One of the groovier manifestations of truly spontaneous musical creation is the Buchla Music Easel, introduced in 1973: a modular analog synthesizer, a looping sequencer and a touch-plate keyboard. It was all shoehorned into a suitcase — an on-the-go vehicle by designer Don Buchla to amplify circuitry’s potential for serendipitous inspiration.

On Sunday night at RhizomeDC, Buchla’s brainchild was at the center of a multimedia expression of that in-the-moment ideal, with a performance by the Eternal Now — noise-scene stalwart Marcia Bassett, musician/scholar Ted Gordon and visual artist Jeffrey Perkins.

On the floor of Rhizome’s homey space, Bassett and Gordon each managed a Music Easel, wired into a network of controllers and filters. (Gordon’s array also included a Tocante Thyris, a small, touch-sensitive synth designed by Buchla apprentice Peter Blasser.) The music was, for the most part, more about atmosphere than pulse. Multiple layers of sound were almost always in play, spanning a continuum from abrasive static to sine-wave clarity. The arc evolved from inharmonic drones and swoops to a stretch of rolling, arpeggiated waves reminiscent of musical minimalism, and then back again. Textures hovered in slow-swirling variation before shifting to new ideas; the aural landscape was dotted with gentle surprises of weight and sonic depth.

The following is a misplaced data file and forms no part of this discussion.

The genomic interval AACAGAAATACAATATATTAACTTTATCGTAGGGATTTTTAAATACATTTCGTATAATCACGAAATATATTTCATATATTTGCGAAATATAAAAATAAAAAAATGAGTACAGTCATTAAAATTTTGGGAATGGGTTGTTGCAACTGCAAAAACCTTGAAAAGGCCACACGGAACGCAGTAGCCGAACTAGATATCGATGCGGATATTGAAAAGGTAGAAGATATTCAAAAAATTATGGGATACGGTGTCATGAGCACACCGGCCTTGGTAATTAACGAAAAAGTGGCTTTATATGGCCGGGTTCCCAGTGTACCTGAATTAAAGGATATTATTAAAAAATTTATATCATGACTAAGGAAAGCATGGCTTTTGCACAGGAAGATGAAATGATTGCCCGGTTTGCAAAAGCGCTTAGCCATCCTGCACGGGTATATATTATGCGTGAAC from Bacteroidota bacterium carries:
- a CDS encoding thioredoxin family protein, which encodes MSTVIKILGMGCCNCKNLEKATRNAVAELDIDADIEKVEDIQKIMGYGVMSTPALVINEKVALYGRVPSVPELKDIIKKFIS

The visual counterpoint was more directional. Perkins, a veteran of the avant-garde Fluxus movement of the 1960s, channeled a dose of that energy. Projecting slides through spinning, cutout wheels, he gradually shifted from abstract fields of color and shape to an old-school psychedelic anthology of occult, religious and surreal imagery, all in frantically flickering juxtaposition.

Gordon promised a performance of 45 to 80 minutes, but it exceeded even that, extending the negotiations around the concert’s sketched outlines. The music seemed to reach a destination before the images; after some circling, the sounds petered out and Perkins’s projections finished alone. Planned or not, the unbalance was befitting, punctuating an evening that unsettled and sometimes even assaulted the senses. At the same time, the whole experience was also strangely calming. The sonic and visual flux became itself a kind of meditative focus: embracing the analog, organic variability of both sound and existence.